The importance of carrying out a fair and proper investigation process | Employment Law Blog


The recent judgment in the case of The Governing Body of Tywyn Primary School v Mr Aplin, serves as a good reminder to employers of the value in carrying out proper and fair internal investigations.

 

Conducting a proper internal investigation is the key to a fair disciplinary process. Employers should therefore be mindful of their own internal policy, take time to follow the steps that it sets out, and ensure that the employee being investigated is given a fair chance to present their case, which includes having all the necessary information and a clear understanding of the allegations against them. 

The background

This case concerned the constructive dismissal and sexual orientation discrimination of an openly gay primary school Head Teacher, Mr Aplin.

In events unconnected to the school and any of its students, Mr Aplin became involved with two 17 year old boys whom he met via a dating app. When this came to the attention of the Local Authority’s Social Services Department, it arranged a Professional Abuse Strategy Meeting in order to determine whether any criminal offence had been committed, or whether any child protection issues arose. It was decided, in both instances, that they had not.    

Despite the Local Authority’s conclusion that safeguarding issues were not of concern in this case, the School proceeded to carry out its own internal disciplinary investigation in order to determine whether Mr Aplin’s conduct impacted on his ability to undertake his role as its Head Teacher. The investigating officer, Mr Gordon produced a report on his findings, which led to Mr Aplin’s disciplinary hearing and, ultimately, the School’s decision that he should be dismissed.

 

The procedural errors

The investigatory and disciplinary procedure was heavily criticized by the original Employment Tribunal for a number of reasons, including:

  • Mr Gordon’s report was found to be neither factual nor objective, and it was selective in its use of the Professional Abuse Strategy Meeting minutes and the police report;
  • moreover, Mr Gordon’s investigation of the case was said to be based on the premise that child protection issues were relevant, when it had already been established that this was not the case;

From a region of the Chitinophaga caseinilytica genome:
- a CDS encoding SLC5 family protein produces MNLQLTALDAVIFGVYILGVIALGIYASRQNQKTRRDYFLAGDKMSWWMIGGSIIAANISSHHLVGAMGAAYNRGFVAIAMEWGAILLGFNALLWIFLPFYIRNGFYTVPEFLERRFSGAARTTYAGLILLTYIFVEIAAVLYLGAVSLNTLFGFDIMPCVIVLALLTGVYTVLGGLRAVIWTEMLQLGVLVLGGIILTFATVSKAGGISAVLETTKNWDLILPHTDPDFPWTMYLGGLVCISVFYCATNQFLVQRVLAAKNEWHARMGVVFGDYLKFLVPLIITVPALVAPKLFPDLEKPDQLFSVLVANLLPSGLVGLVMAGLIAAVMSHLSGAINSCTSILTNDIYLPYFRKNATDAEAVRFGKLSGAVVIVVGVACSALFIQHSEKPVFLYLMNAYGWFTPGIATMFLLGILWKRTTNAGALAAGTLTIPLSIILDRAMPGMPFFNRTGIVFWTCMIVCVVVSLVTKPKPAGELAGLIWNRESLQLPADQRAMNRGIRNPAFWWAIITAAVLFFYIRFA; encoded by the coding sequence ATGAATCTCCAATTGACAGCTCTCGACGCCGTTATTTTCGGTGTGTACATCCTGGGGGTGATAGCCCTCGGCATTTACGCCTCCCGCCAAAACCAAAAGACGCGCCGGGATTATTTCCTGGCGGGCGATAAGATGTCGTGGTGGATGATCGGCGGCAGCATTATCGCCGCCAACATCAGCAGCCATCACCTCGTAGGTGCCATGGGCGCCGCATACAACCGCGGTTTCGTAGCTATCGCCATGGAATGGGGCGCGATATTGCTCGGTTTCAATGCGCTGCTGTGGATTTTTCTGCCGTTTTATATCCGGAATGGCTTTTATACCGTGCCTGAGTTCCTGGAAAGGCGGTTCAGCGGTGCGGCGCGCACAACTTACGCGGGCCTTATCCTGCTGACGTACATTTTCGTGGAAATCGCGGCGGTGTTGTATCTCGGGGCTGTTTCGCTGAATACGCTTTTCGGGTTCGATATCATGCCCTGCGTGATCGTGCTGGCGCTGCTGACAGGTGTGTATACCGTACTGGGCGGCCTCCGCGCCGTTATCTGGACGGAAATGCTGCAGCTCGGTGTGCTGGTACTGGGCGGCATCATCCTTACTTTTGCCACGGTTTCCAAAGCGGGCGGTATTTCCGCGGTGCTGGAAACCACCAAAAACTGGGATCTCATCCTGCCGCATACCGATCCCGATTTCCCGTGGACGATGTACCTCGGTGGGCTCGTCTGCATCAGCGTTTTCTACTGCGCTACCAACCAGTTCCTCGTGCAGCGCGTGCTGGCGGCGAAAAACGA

• the Local Authority’s lawyer was found to have been wholly responsible for the dismissal reasoning, rather than the School’s disciplinary panel, of which he was not a part; and
  • importantly, despite Mr Aplin’s many requests, he was not supplied with the Professional Abuse Strategy Meeting minutes or the police report, both of which had been relied on by Mr Gordon in carrying out his investigation.

When Mr Aplin appealed the School’s decision to dismiss him, he encountered many more procedural issues, including that the School:

  • continued to delay disclosure of the Professional Abuse Strategy Meeting minutes and the police report;
  • instructed a barrister to present its case at short notice which, in part, led to an adjournment of the arranged appeal hearing;
  • failed to give Mr Aplin sufficient notice of the fact that he was entitled to legal representation at the appeal hearing; and
  • failed to consult Mr Aplin about further date changes to the appeal hearing.  

Mr Aplin ultimately resigned in August 2016, before the appeal was heard, complaining that there had been a “totally inept and unfair investigation”.

Mr Aplin brought successful claims for sexual orientation discrimination and constructive dismissal in the Employment Tribunal. The school appealed.

 

The EAT decision

The School’s appeal was dismissed. The EAT found that there could be ‘no challenge’ to the Employment Tribunal’s finding that the School’s conduct leading up to the dismissal amounted to breaches of the implied term of trust and confidence. Mr Aplin’s appeal gave the School an opportunity to remedy those breaches, however, further procedural errors ensued, entitling Mr Aplin to resign and claim constructive dismissal.

 

Key takeaways for employers

The mishandling of the procedure in this case were found to have amounted to a breach of the implied term of trust and confidence and a finding that Mr Aplin had been constructively dismissed.

Although the big issue for the Claimant was the sexual orientation discrimination which he had suffered, another relevant point for employers to note, is that this case throws spotlight on the significance of a reasonable and proper investigation. As demonstrated here, procedural errors during an internal process can give rise to a legitimate claim by an employee.

 

About the author

Eugenie is an Associate in our Employment team.  She acts for a mixture of corporates and private individuals. Eugenie’s experience includes advising on dismissals, negotiating settlement agreements, advising on contractual disputes, including the enforceability of post-termination restrictions and drafting employment contracts and staff handbooks.

 

 



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